Make WordPress Core

Opened 6 years ago

Last modified 5 years ago

#43328 accepted feature request

Add support for Web App Manifests

Reported by: westonruter's profile westonruter Owned by: westonruter's profile westonruter
Milestone: Future Release Priority: normal
Severity: normal Version:
Component: General Keywords:
Focuses: javascript Cc:


Per MDN:

The web app manifest provides information about an application (such as name, author, icon, and description) in a JSON text file. The purpose of the manifest is to install web applications to the homescreen of a device, providing users with quicker access and a richer experience.

Web app manifests are part of a collection of web technologies called progressive web apps, which are web applications that can be installed to the homescreen of a device without needing the user to go through an app store, along with other capabilities such as being available offline and receiving push notifications.

For populating the manifest:

  • description can be pulled from the blogdescription
  • name can be pulled from blogname.
  • background_color can be pulled from the custom-background theme support.
  • lang can be pulled from the site locale.
  • icons can be pulled from site icons.

A filter can be present for themes and plugins to augment the manifest.

See also #36995 for adding service worker support to core.

Change History (10)

#1 @westonruter
6 years ago

Having an API for Web App Manifests is to facilitate multiple plugins all coordinating on the same manifest, but it is also generally useful for WordPress as well. The manifest gives the site control over the “Add To Homescreen” behavior in a browser, such as allowing it to open full-screen and have a landscape orientation. A web app installed with a manifest integrate with the OS's task switcher as a separate app, rather than being shown as just another tab in Chrome or Firefox.

#2 @goldsounds
6 years ago

Worth noting that Jetpack has a Web Manifest implementation that you could steal for Core :)

#3 @westonruter
6 years ago

  • Owner set to westonruter
  • Status changed from new to accepted

Excellent. Let's do that.

#4 @westonruter
6 years ago

In the Jetpack defaults there is:

'short_name' => substr( get_bloginfo( 'name' ), 0, 12 ),

Where was the length of 12 determined? Truncating it like that could produce undesirable results. At least an ellipsis should be added, but otherwise maybe it would be better to default to the domain name (if not a subdirectory multisite install).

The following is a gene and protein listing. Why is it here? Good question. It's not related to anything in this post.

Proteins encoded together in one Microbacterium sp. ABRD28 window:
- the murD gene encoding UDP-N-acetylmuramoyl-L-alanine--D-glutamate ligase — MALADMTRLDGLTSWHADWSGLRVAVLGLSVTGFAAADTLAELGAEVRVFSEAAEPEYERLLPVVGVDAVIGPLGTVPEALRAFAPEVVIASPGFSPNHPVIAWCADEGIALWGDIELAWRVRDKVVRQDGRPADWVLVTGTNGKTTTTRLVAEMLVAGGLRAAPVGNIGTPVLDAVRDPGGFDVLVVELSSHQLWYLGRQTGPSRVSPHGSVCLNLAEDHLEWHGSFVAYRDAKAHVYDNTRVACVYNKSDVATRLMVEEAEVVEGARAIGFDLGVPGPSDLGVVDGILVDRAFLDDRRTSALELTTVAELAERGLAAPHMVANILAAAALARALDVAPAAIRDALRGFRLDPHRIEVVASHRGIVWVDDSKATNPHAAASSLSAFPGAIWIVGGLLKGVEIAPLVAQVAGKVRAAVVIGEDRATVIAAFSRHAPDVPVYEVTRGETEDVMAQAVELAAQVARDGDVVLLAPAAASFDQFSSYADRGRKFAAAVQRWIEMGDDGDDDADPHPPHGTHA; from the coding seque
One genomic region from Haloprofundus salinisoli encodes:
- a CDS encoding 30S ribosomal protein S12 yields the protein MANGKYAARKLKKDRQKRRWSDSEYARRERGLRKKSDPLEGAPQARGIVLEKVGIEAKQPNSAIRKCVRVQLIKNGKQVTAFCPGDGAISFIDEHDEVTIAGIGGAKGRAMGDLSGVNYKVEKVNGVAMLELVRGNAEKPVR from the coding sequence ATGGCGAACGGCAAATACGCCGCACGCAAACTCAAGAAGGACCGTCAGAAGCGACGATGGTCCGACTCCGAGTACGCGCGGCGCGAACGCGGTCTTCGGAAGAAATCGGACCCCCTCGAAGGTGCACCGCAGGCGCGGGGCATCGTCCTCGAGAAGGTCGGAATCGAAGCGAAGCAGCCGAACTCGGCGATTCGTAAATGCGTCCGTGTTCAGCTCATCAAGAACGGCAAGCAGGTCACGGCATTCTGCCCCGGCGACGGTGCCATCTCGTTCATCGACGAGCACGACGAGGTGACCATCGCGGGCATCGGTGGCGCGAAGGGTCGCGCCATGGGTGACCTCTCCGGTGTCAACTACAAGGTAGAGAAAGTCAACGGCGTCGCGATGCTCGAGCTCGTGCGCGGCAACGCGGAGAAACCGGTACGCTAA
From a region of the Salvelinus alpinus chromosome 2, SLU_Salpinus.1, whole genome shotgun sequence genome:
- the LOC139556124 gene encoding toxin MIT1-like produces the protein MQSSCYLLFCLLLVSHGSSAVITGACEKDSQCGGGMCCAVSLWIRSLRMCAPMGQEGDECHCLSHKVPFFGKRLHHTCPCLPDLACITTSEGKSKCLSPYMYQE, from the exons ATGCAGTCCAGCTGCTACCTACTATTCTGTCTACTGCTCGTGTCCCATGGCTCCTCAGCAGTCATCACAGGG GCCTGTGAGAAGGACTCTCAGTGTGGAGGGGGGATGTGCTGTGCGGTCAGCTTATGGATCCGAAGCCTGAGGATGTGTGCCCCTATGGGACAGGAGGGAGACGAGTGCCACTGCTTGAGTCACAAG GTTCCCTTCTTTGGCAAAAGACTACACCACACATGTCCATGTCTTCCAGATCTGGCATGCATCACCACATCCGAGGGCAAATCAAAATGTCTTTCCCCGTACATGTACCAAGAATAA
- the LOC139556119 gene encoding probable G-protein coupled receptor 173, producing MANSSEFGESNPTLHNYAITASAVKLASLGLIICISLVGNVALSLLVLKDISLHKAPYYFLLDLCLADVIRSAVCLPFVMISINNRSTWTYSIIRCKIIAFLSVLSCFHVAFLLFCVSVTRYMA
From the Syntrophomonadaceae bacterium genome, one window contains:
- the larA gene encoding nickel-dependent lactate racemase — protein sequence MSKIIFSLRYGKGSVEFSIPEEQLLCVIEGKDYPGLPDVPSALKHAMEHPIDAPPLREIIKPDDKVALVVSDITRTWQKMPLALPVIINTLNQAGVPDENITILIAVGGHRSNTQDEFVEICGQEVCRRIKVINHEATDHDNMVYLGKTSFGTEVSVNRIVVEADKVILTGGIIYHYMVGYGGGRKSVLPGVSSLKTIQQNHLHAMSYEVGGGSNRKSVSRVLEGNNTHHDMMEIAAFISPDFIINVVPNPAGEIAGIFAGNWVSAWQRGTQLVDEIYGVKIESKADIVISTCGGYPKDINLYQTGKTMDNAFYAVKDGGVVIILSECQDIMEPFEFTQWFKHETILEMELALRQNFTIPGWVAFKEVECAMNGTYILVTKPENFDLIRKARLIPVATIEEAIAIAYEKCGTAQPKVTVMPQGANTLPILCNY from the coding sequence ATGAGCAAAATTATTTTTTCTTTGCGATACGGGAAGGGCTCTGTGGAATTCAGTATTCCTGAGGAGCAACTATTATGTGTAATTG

I think the name and shortname is also missing a good default configs for lang and dir which we can provide automatically.

Also, for display perhaps the default of browser is better than standalone? Just thinking that if this is rolled out across all WordPress installs does it make sense for every WordPress site I add to my homescreen to be a different standalone app by default? I think that should maybe be opt-in via filter.

I think including scope in addition to start_url may be worthwhile.

#5 @goldsounds
6 years ago

IIRC, it was in response to a warning produced by Chrome's Lighthouse tool:

short_name is used as the application name when installing to a phone screen / desktop, and the limitation is for readability. Adding an ellipsis might help with readability but then you have a max length of 9, which seems unreasonably short.

You're probably right about browser vs standalone.

#6 @westonruter
6 years ago

I've created a feature plugin repo for collaborating on this:

Last edited 6 years ago by westonruter (previous) (diff)

#7 @westonruter
6 years ago

Initial PR which ports Jetpack's implementation with some iterations:

#8 @westonruter
6 years ago

That plugin PR was merged, so testing welcome.

Class with the functionality:

There is a web_app_manifest filter for plugins to extend the manifest. It uses the REST API to serve the manifest.

#9 @westonruter
6 years ago

PWA feature plugin is now live on

#10 @earnjam
5 years ago

#46392 was marked as a duplicate.

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